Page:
Collecting and Caring for Ephemera

All of the members of the Ephemera Society are in some way collectors. We collect for personal enjoyment, we collect for institutions, and we are vendors who collect so that we can bring what we have to the attention of others. The first step in collecting is to find out what is available, and we thank our dealer members and friends for telling us what they have. Once we learn what exists, we sift through the possibilities and then make our choices.

But, it does not stop here. What we do next is organize, store, and use our paper ephemera.

Organizing paper ephemera collections can be done in several ways. If collections consist of a variety of formats, the organizing principal might be by form. That is to say, all postcards would be filed together and all posters, illustrated billheads, chromolithographs, etc. would, likewise, be kept together. On the other hand, collections might be organized by what they illustrate. For example, a collection of paper ephemera that has been assembled to show different kinds of fish would be organized by the sort of fish shown, regardless of what the depictions were on. Alternatively, a collection could be organized chronologically.

Large collections like those in museums or libraries are often organized by format, irrespective of subject, chiefly because public institutions serve a wide clientele, and it is difficult to anticipate what topic each user will focus on. In addition, museums and libraries generally have the space that is needed to house different formats separately. Consequently, finding aids or indexes--today often computerized--assume great importance in leading researchers to what they want to see.

Categories chosen for finding aids are limited only by the compiler's imagination. A finding aid for trade cards might contain the name of the firm that advertised on the card and its address, the date of the trade card, the card's printer and his address, the name of an agent for the product if there was one, subjects describing goods advertised, and so forth. Allowing for a free text field gives the compiler an opportunity to describe the trade card further, adding particulars that predefined categories do not permit. Sometimes computer programs are designed so that thumbnail images are associated with descriptive text.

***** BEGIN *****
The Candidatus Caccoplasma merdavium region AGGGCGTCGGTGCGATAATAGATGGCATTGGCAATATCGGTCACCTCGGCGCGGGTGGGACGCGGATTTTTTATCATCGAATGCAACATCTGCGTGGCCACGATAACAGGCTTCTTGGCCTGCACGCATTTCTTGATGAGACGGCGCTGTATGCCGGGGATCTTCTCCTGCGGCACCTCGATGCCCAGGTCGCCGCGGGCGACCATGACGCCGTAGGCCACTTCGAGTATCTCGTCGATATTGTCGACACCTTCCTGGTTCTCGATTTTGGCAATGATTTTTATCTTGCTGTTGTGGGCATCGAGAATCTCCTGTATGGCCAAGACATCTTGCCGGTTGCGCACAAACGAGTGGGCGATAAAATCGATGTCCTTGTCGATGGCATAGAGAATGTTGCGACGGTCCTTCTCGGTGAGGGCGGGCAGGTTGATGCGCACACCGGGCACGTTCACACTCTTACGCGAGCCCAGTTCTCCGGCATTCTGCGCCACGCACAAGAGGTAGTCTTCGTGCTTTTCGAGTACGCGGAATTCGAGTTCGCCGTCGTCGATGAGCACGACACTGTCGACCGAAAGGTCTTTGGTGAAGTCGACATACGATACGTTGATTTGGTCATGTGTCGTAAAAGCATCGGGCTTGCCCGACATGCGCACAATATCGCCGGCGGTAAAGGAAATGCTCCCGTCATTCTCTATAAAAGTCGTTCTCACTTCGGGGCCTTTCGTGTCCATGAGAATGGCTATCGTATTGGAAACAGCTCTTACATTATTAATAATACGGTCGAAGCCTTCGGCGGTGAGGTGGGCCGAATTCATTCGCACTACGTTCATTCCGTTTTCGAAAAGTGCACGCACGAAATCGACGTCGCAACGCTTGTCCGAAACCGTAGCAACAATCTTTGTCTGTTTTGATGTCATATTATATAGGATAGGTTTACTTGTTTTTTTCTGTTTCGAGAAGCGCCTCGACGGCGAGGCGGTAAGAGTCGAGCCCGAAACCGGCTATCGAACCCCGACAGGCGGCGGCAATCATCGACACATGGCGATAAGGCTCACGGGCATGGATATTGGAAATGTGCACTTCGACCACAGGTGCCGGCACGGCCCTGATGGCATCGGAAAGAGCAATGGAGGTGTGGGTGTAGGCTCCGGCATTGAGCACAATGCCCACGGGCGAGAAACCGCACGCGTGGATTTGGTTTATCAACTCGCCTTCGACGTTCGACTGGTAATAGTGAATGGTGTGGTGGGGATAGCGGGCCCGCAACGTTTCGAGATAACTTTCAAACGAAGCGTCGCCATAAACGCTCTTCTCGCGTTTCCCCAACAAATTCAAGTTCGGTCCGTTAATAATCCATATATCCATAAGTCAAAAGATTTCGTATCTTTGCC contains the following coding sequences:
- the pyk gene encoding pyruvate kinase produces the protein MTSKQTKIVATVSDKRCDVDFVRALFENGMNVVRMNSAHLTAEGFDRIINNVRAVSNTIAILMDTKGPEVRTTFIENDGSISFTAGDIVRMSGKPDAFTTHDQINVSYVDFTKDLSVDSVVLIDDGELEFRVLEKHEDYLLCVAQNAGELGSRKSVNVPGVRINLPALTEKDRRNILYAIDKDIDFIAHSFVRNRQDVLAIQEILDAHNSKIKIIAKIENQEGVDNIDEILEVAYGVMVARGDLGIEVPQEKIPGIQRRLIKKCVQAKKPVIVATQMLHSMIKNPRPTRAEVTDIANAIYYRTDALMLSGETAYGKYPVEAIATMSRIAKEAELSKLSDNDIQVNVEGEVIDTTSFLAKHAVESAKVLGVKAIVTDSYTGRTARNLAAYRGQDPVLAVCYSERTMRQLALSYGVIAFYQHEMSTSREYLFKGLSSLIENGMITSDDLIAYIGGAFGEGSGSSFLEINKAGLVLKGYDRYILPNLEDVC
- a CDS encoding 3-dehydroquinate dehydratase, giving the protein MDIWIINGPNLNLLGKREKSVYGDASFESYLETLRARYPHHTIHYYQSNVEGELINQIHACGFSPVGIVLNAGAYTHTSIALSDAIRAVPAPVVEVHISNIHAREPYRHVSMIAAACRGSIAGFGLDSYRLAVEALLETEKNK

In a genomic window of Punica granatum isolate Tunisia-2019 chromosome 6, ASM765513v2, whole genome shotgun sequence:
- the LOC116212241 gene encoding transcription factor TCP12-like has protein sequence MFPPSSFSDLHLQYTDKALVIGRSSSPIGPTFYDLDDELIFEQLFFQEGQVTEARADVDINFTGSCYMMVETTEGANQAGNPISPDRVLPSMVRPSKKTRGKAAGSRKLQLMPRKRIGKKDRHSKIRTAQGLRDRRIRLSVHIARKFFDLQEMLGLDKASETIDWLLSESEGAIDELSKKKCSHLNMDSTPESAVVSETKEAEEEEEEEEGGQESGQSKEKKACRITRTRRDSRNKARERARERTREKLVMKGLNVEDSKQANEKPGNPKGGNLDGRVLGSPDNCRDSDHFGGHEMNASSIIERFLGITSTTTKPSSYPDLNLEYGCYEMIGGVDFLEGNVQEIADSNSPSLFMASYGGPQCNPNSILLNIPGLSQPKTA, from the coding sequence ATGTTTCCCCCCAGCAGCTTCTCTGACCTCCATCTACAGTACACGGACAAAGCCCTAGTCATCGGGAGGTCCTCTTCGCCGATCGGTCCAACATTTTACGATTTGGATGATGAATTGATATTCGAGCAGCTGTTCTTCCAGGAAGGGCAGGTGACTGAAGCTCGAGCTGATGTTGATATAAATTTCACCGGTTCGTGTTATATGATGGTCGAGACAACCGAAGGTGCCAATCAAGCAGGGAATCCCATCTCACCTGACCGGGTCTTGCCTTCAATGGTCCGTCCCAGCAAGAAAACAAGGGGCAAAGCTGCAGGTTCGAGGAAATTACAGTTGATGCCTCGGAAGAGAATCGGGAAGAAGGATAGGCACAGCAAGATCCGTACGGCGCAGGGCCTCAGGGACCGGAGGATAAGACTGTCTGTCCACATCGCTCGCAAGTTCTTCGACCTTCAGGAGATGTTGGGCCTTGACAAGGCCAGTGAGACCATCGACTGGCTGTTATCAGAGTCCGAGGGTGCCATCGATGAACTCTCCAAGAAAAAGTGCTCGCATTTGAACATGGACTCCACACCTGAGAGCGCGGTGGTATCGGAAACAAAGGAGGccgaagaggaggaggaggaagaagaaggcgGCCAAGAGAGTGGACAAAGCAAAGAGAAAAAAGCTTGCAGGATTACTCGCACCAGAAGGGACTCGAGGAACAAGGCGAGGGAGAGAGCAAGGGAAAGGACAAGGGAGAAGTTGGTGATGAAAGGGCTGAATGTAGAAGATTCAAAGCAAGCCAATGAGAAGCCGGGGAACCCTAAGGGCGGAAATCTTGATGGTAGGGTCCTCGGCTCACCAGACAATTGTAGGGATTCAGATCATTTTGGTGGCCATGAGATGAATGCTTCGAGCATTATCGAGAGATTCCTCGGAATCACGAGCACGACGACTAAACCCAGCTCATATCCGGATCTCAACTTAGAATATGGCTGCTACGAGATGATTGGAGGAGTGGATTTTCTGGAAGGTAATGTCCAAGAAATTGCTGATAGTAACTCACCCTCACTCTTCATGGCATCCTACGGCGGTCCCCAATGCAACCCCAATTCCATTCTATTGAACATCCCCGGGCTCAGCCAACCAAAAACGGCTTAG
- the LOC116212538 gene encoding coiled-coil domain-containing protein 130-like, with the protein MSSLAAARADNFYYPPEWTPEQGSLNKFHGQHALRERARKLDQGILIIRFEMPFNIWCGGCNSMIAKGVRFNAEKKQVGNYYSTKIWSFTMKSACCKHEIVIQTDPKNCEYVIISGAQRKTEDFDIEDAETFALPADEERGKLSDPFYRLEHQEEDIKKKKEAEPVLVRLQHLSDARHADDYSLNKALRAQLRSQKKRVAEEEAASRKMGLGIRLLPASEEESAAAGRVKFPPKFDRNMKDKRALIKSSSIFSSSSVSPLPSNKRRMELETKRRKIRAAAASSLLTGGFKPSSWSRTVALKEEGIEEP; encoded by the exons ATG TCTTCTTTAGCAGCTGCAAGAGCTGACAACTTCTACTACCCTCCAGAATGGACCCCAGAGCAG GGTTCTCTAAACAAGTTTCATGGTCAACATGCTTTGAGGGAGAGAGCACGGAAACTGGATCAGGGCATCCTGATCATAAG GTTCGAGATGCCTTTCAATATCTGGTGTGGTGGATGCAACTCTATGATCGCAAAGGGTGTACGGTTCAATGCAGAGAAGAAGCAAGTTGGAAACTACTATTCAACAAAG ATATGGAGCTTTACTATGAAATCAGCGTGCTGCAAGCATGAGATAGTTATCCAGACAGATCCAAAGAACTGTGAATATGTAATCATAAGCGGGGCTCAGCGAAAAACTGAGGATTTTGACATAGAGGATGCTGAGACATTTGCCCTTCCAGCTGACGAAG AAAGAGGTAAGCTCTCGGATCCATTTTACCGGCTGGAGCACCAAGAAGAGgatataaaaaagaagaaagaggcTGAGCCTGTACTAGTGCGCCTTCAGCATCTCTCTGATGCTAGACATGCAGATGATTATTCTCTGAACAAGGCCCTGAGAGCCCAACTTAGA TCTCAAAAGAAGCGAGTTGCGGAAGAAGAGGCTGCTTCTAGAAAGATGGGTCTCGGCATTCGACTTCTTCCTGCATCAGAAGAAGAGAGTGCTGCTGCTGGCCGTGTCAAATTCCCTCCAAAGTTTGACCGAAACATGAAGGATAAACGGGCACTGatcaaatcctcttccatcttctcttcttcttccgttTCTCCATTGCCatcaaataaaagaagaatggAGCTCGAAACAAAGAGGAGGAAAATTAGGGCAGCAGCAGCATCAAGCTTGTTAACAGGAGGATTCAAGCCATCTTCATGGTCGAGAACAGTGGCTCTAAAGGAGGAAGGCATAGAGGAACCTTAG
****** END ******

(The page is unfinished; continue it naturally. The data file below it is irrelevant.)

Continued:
Housing is best done with acid free folders and boxes and high quality plastic enclosures. In addition, particular attention needs to be paid to the temperature and humidity in which a collection of paper ephemera is stored. Considering that personal paper ephemera collections are mostly kept where people live, a stable temperature of 68-70 degrees with relative humidity at 40-50 percent is recommended. In addition, items should be away from light sources, both sunlight and manmade illumination, to prevent discoloration and embrittlement.

Personal collections are often housed the way institutional ones are. Ephemera Society member Bryant Tolles keeps most of his collection of items on the White Mountains in a small library just off his living room. He uses acid free containers and envelopes, as well as Mylar plastic. Some of the prints and maps that he has assembled over the years are on display in his house and in his New Hampshire summer home; they have been matted and framed with protective backing.

Bryant's White Mountain collection is organized following the organization of Bent's Bibliography of the White Mountains, compiled originally by Allen H. Bent and first published in 1911. Not every collector has the luxury of such an opportunity.

Bryant based his own book, The Grand Resort Hotels of the White Mountains, published by David R. Godine in 1998, on his collection. He has not computerized it yet, but looks forward to doing so in the years to come.

As Bryant, we collect because we want to look at, study, and enjoy what we have. In order to ensure that our collections will last so that future generations can use them profitably, it is important to follow a few simple handling guidelines. First and foremost, clean and dry hands are very important. To avoid staining and attracting insects, food and drink should not be consumed near collections; pencils, not ink pens, are for note taking; and "sticky notes" should be avoided because they leave harmful residue. Finally, never trace or write on top of your paper ephemera.

For further guidance on storing and using paper ephemera collections, you may wish to consult The Winterthur Guide to Caring for Your Collection, published in 2000 by Winterthur Museum, Garden & Library, and the Internet site of the Regional Alliance for Preservation.

E. Richard McKinstry
Past President

[This article originally appeared in the Northeast Journal of Antiques & Art.]

   © 2011 The Ephemera Society of America